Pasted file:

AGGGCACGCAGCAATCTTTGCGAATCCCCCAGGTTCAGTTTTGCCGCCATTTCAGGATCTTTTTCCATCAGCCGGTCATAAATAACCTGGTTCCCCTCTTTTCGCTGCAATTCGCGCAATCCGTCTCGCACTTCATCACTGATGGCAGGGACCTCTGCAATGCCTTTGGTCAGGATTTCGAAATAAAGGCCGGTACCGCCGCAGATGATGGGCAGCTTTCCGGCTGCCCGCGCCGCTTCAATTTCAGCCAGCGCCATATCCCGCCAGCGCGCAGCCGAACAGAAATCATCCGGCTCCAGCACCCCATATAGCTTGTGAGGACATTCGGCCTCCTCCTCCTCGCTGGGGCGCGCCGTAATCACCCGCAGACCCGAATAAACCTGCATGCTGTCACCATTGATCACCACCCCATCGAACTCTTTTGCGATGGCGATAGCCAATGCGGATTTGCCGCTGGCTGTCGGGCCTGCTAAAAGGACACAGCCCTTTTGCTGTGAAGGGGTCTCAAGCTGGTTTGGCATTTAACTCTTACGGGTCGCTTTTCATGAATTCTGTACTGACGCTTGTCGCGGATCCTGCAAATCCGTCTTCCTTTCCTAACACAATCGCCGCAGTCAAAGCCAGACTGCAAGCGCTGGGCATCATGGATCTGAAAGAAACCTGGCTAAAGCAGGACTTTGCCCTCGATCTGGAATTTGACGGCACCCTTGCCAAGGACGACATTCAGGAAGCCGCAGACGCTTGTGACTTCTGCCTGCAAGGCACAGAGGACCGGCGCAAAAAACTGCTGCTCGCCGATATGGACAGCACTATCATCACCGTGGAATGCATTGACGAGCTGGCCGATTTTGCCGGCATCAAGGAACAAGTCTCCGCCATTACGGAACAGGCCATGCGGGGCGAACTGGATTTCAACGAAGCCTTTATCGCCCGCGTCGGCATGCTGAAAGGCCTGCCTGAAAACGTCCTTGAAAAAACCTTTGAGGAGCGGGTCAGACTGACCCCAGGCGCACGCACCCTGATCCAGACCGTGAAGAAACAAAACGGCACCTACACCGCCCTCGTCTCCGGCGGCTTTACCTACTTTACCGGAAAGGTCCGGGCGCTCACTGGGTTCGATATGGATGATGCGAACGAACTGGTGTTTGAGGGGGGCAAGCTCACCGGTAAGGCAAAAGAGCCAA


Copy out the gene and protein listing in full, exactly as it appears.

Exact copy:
AGGGCACGCAGCAATCTTTGCGAATCCCCCAGGTTCAGTTTTGCCGCCATTTCAGGATCTTTTTCCATCAGCCGGTCATAAATAACCTGGTTCCCCTCTTTTCGCTGCAATTCGCGCAATCCGTCTCGCACTTCATCACTGATGGCAGGGACCTCTGCAATGCCTTTGGTCAGGATTTCGAAATAAAGGCCGGTACCGCCGCAGATGATGGGCAGCTTTCCGGCTGCCCGCGCCGCTTCAATTTCAGCCAGCGCCATATCCCGCCAGCGCGCAGCCGAACAGAAATCATCCGGCTCCAGCACCCCATATAGCTTGTGAGGACATTCGGCCTCCTCCTCCTCGCTGGGGCGCGCCGTAATCACCCGCAGACCCGAATAAACCTGCATGCTGTCACCATTGATCACCACCCCATCGAACTCTTTTGCGATGGCGATAGCCAATGCGGATTTGCCGCTGGCTGTCGGGCCTGCTAAAAGGACACAGCCCTTTTGCTGTGAAGGGGTCTCAAGCTGGTTTGGCATTTAACTCTTACGGGTCGCTTTTCATGAATTCTGTACTGACGCTTGTCGCGGATCCTGCAAATCCGTCTTCCTTTCCTAACACAATCGCCGCAGTCAAAGCCAGACTGCAAGCGCTGGGCATCATGGATCTGAAAGAAACCTGGCTAAAGCAGGACTTTGCCCTCGATCTGGAATTTGACGGCACCCTTGCCAAGGACGACATTCAGGAAGCCGCAGACGCTTGTGACTTCTGCCTGCAAGGCACAGAGGACCGGCGCAAAAAACTGCTGCTCGCCGATATGGACAGCACTATCATCACCGTGGAATGCATTGACGAGCTGGCCGATTTTGCCGGCATCAAGGAACAAGTCTCCGCCATTACGGAACAGGCCATGCGGGGCGAACTGGATTTCAACGAAGCCTTTATCGCCCGCGTCGGCATGCTGAAAGGCCTGCCTGAAAACGTCCTTGAAAAAACCTTTGAGGAGCGGGTCAGACTGACCCCAGGCGCACGCACCCTGATCCAGACCGTGAAGAAACAAAACGGCACCTACACCGCCCTCGTCTCCGGCGGCTTTACCTACTTTACCGGAAAGGTCCGGGCGCTCACTGGGTTCGATATGGATGATGCGAACGAACTGGTGTTTGAGGGGGGCAAGCTCACCGGTAAGGCAAAAGAGCCAA